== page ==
Friday, December 31, 2021

Walking Alleys in the Time of Covid-19—Bizarre? Or Normal?

The Covid-19 pandemic—like every pandemic that has plagued humanity—has turned normality akilter, brought grief where none existed, and challenged man’s capacity to be generous in adversity. What on ordinary days might seem bizarre, becomes normal: quarantining in a parent’s basement with meals left at the door like it is a prison cell, the storing of bodies jumbled in refrigerator trucks with each corpse’s existence reduced to the accuracy of its identity tag, and some men proud to wear football helmets, gun holsters, and jock straps can’t find their own courage when it comes to pulling a scrap of cloth over their mouth and nose. Mothers, unlike my own who died in the polio pandemic when I was a one-year-old (only two years before the polio vaccine was available), stand on street corners with their children in tow, all mask less, waving anti-vaxxer signs, seemingly oblivious or pretending to be oblivious to the hazard of their ill-formed campaign—politically driven and opposing the very science their child is supposedly learning in school. Yes, the bizarre normal.

The photo above of buildings in Walla Walla, Washington, certainly has an eerie feeling. The pavement appears to be clouds and the words in the water’s reflection should be reading backwards. Bizarre, yes. That I have recently taken a break from walking my familiar wooded canyon (where I wandered mostly alone these past two years) and instead spent hours walking the alleys of my hometown, peering into gutters is both bizarre and normal. Bizarre, because who walks alleys? And normal because I have become accustomed to looking for the beautiful or unusual—slow-walking through a pandemic and welcoming what comes.   

On Christmas Eve day, the drive-thru lane in the alley behind Baker Boyer Bank saw a crisp business, so I dodged cars while stopping to admire the blue sky reflected in the runoff from a nearby building. I loved the authority of the white line, its certainty solid in an uncertain time.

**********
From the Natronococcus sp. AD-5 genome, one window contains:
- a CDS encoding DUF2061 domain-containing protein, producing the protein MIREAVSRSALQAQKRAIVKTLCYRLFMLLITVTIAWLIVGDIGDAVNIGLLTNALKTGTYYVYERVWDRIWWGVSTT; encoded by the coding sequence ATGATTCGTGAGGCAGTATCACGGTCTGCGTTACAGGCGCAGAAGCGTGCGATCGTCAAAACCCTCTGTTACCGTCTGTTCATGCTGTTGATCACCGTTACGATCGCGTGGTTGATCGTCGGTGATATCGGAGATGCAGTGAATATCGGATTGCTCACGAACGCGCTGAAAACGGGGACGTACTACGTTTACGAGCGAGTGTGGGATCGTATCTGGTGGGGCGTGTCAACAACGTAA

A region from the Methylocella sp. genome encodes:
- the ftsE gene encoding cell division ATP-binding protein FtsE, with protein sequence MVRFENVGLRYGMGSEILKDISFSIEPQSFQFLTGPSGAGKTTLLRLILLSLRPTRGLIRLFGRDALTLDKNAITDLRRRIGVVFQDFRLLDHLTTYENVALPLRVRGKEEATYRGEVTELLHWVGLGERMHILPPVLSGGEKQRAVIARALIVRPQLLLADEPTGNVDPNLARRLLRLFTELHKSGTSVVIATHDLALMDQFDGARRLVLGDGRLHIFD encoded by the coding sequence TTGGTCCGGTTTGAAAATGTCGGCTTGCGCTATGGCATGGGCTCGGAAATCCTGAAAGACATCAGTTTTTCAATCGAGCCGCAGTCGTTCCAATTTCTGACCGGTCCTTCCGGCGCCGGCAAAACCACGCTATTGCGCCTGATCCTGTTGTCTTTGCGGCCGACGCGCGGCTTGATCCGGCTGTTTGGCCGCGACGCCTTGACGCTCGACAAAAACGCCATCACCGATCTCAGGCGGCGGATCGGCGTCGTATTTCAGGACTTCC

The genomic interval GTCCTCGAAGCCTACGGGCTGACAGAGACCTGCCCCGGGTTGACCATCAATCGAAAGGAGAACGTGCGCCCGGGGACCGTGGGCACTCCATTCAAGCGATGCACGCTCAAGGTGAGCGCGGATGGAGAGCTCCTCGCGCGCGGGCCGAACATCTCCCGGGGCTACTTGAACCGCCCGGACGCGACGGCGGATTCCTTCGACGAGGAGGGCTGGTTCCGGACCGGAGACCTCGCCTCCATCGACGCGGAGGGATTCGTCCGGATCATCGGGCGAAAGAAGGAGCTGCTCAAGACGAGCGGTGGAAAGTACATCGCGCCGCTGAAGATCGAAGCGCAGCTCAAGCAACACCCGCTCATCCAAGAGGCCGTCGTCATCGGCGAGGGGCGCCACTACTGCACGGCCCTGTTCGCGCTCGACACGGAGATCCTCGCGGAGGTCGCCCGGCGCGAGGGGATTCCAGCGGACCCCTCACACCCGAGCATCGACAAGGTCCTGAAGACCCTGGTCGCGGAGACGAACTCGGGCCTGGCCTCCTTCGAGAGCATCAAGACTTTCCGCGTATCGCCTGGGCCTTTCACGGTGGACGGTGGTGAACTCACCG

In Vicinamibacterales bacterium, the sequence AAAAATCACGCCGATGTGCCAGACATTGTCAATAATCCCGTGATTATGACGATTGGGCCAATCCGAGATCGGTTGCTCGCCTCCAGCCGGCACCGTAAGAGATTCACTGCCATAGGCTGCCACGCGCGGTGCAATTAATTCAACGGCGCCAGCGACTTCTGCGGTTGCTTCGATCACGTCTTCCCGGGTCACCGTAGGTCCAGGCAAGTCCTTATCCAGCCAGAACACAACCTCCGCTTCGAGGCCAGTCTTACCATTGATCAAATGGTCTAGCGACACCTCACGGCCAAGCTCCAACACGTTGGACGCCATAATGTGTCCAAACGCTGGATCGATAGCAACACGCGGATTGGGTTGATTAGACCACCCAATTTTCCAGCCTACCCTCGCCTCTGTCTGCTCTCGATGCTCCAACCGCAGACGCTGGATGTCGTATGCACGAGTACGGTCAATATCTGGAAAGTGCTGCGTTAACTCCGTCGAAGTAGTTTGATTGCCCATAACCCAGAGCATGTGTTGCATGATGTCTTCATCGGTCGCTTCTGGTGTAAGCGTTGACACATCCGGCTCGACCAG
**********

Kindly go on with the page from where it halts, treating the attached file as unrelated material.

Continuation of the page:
Examine this photo. Although it could be construed as a painting, it isn’t. Pebbles embedded in an alley’s pavement read through the water of the puddle as paint blotches. The ordinarily unnoticed electrical conduits attached to the back of a building act as an artistic element, guiding the viewers eyes up and back down. I’ve passed by this spot hundreds of times and never slowed to see the beauty at my feet. This is the bounty of pandemic time. 

One of my ninth great grandfathers immigrated in 1635 to Massachusetts from a village in England called Boxted. When one of the many plagues swept through the village’s borders and threatened to kill everyone, those who were not yet contagious moved a short distance and hastily built a new town they called Boxted Cross. Think on this. What if this had been the solution for Covid-19? Would Walla Walla have come to be known as Old Walla Walla, and the new “town” Walla Walla Crossed?

I appreciate that many of our old Walla Walla buildings have survived earlier catastrophes or waves of use and disuse, of people moving about for whatever reason. I enjoyed isolating these building’s beauty in a world of pooled water or windowpanes.

I haven’t shied entirely away from popping into stores. 

Or walking down Main Street past its iconic clock.

On this last day of 2021, I can grieve for those whose lives were upended by this pandemic and I can hope this next year brings both a greater sensibility for and appreciation of our medical capabilities, along with a more generous consideration for the well-being of others.  

Let’s all be looking for new tracks, normal ones like the railroad tracks in front of Safeway on a snowy day. 

Let’s gather warmth like from the colors of alley walls and from the kindness of strangers, their eyes twinkling from above their masks. Let’s find our way back to normal.



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